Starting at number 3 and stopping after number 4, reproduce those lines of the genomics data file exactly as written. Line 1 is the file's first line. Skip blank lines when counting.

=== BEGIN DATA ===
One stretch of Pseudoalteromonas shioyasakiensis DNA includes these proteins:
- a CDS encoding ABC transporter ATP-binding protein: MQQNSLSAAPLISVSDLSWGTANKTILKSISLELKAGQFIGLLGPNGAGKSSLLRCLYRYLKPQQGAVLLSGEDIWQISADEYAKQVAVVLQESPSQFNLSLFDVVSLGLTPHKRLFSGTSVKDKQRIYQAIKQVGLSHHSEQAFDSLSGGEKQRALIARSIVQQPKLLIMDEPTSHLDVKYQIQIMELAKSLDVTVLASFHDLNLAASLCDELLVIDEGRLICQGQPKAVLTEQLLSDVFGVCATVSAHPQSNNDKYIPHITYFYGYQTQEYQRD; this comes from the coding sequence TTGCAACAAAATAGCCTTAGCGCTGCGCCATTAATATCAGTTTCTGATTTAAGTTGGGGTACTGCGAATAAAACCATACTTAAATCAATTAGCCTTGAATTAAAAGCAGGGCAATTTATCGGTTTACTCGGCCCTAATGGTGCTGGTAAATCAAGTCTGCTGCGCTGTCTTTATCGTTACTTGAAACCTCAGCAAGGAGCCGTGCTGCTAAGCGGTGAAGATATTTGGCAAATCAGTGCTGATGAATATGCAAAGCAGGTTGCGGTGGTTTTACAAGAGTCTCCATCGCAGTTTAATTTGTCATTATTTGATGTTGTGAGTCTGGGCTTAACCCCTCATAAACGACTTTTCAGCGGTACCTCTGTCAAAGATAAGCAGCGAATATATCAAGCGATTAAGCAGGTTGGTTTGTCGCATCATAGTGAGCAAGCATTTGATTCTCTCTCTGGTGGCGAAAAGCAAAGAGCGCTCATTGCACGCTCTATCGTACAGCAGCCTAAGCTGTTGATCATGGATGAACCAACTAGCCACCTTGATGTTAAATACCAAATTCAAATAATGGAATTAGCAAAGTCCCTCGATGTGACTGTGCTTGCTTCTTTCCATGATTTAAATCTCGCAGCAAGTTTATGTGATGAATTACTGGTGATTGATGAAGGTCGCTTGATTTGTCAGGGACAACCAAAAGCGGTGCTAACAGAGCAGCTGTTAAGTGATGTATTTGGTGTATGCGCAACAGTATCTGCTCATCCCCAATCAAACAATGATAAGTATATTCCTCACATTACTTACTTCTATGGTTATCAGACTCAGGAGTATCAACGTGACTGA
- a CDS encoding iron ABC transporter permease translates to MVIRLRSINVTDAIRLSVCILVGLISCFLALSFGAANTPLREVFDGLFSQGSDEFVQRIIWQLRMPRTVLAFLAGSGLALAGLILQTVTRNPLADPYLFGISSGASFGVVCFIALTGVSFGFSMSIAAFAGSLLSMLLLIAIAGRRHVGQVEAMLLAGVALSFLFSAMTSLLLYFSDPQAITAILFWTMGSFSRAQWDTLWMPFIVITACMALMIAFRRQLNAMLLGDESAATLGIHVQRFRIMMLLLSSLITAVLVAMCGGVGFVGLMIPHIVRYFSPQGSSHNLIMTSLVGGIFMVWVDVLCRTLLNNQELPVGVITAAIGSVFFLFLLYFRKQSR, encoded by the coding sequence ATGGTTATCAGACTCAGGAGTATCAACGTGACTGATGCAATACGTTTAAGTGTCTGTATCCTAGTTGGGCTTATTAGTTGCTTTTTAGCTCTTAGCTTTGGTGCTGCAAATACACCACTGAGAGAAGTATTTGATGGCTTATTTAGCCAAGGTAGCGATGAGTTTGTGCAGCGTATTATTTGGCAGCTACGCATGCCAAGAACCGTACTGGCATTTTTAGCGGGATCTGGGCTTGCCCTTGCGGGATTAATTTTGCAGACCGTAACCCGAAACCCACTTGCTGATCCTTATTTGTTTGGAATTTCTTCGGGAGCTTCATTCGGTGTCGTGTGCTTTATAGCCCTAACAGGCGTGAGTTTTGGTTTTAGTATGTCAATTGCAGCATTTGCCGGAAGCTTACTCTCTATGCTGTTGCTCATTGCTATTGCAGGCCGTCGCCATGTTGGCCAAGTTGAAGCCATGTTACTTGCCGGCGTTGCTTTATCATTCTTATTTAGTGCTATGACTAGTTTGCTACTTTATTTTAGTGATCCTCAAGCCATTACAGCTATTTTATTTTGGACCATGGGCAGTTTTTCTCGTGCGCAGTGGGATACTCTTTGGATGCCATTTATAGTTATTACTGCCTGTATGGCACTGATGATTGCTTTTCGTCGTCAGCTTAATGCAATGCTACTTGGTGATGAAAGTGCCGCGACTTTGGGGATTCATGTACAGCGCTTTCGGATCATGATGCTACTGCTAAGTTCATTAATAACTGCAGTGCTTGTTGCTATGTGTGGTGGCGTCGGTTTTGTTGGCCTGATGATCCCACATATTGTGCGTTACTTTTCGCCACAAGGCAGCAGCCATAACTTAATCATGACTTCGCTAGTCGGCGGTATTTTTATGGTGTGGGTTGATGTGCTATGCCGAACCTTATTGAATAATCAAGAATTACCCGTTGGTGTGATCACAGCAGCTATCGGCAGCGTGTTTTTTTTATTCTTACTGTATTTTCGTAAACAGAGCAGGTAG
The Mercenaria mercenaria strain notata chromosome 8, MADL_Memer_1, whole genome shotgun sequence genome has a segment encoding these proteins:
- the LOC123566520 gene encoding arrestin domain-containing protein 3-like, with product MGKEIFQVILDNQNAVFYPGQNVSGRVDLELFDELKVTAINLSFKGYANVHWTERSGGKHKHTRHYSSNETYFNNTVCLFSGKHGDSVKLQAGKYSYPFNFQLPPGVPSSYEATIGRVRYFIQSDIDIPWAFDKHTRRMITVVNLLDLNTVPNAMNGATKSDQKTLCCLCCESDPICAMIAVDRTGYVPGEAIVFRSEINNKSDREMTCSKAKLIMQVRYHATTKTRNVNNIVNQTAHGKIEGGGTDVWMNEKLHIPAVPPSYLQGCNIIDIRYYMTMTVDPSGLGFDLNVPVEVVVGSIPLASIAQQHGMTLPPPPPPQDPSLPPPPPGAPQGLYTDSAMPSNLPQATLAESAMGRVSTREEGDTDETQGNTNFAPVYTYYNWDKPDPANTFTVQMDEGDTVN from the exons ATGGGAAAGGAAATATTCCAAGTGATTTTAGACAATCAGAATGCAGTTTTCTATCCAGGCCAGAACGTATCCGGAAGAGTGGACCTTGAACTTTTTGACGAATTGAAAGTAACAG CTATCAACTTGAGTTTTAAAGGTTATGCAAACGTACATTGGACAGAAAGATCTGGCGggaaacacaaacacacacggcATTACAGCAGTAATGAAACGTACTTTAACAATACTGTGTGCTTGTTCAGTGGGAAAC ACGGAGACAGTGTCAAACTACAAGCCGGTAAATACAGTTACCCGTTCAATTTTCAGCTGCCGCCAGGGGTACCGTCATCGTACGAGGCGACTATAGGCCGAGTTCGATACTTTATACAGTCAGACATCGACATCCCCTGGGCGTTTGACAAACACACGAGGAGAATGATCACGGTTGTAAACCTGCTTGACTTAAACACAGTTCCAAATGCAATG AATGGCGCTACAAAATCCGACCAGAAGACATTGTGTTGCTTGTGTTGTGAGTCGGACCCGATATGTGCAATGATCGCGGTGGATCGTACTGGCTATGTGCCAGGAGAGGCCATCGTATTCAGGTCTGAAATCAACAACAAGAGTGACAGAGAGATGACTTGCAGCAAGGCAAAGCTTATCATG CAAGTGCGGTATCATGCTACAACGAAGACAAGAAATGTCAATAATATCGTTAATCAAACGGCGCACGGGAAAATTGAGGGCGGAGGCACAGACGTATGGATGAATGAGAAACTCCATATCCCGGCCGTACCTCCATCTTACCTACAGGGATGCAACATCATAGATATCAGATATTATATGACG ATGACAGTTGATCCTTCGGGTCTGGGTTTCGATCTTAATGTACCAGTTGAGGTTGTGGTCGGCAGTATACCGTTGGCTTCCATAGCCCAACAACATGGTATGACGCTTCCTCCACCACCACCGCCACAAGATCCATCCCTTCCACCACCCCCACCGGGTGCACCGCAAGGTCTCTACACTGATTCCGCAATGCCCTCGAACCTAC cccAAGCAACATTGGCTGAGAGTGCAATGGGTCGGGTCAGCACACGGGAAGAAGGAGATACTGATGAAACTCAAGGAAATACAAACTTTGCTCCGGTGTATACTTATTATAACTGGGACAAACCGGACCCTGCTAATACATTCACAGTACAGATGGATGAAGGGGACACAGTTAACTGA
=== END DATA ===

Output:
- a CDS encoding iron ABC transporter permease translates to MVIRLRSINVTDAIRLSVCILVGLISCFLALSFGAANTPLREVFDGLFSQGSDEFVQRIIWQLRMPRTVLAFLAGSGLALAGLILQTVTRNPLADPYLFGISSGASFGVVCFIALTGVSFGFSMSIAAFAGSLLSMLLLIAIAGRRHVGQVEAMLLAGVALSFLFSAMTSLLLYFSDPQAITAILFWTMGSFSRAQWDTLWMPFIVITACMALMIAFRRQLNAMLLGDESAATLGIHVQRFRIMMLLLSSLITAVLVAMCGGVGFVGLMIPHIVRYFSPQGSSHNLIMTSLVGGIFMVWVDVLCRTLLNNQELPVGVITAAIGSVFFLFLLYFRKQSR, encoded by the coding sequence ATGGTTATCAGACTCAGGAGTATCAACGTGACTGATGCAATACGTTTAAGTGTCTGTATCCTAGTTGGGCTTATTAGTTGCTTTTTAGCTCTTAGCTTTGGTGCTGCAAATACACCACTGAGAGAAGTATTTGATGGCTTATTTAGCCAAGGTAGCGATGAGTTTGTGCAGCGTATTATTTGGCAGCTACGCATGCCAAGAACCGTACTGGCATTTTTAGCGGGATCTGGGCTTGCCCTTGCGGGATTAATTTTGCAGACCGTAACCCGAAACCCACTTGCTGATCCTTATTTGTTTGGAATTTCTTCGGGAGCTTCATTCGGTGTCGTGTGCTTTATAGCCCTAACAGGCGTGAGTTTTGGTTTTAGTATGTCAATTGCAGCATTTGCCGGAAGCTTACTCTCTATGCTGTTGCTCATTGCTATTGCAGGCCGTCGCCATGTTGGCCAAGTTGAAGCCATGTTACTTGCCGGCGTTGCTTTATCATTCTTATTTAGTGCTATGACTAGTTTGCTACTTTATTTTAGTGATCCTCAAGCCATTACAGCTATTTTATTTTGGACCATGGGCAGTTTTTCTCGTGCGCAGTGGGATACTCTTTGGATGCCATTTATAGTTATTACTGCCTGTATGGCACTGATGATTGCTTTTCGTCGTCAGCTTAATGCAATGCTACTTGGTGATGAAAGTGCCGCGACTTTGGGGATTCATGTACAGCGCTTTCGGATCATGATGCTACTGCTAAGTTCATTAATAACTGCAGTGCTTGTTGCTATGTGTGGTGGCGTCGGTTTTGTTGGCCTGATGATCCCACATATTGTGCGTTACTTTTCGCCACAAGGCAGCAGCCATAACTTAATCATGACTTCGCTAGTCGGCGGTATTTTTATGGTGTGGGTTGATGTGCTATGCCGAACCTTATTGAATAATCAAGAATTACCCGTTGGTGTGATCACAGCAGCTATCGGCAGCGTGTTTTTTTTATTCTTACTGTATTTTCGTAAACAGAGCAGGTAG
The Mercenaria mercenaria strain notata chromosome 8, MADL_Memer_1, whole genome shotgun sequence genome has a segment encoding these proteins: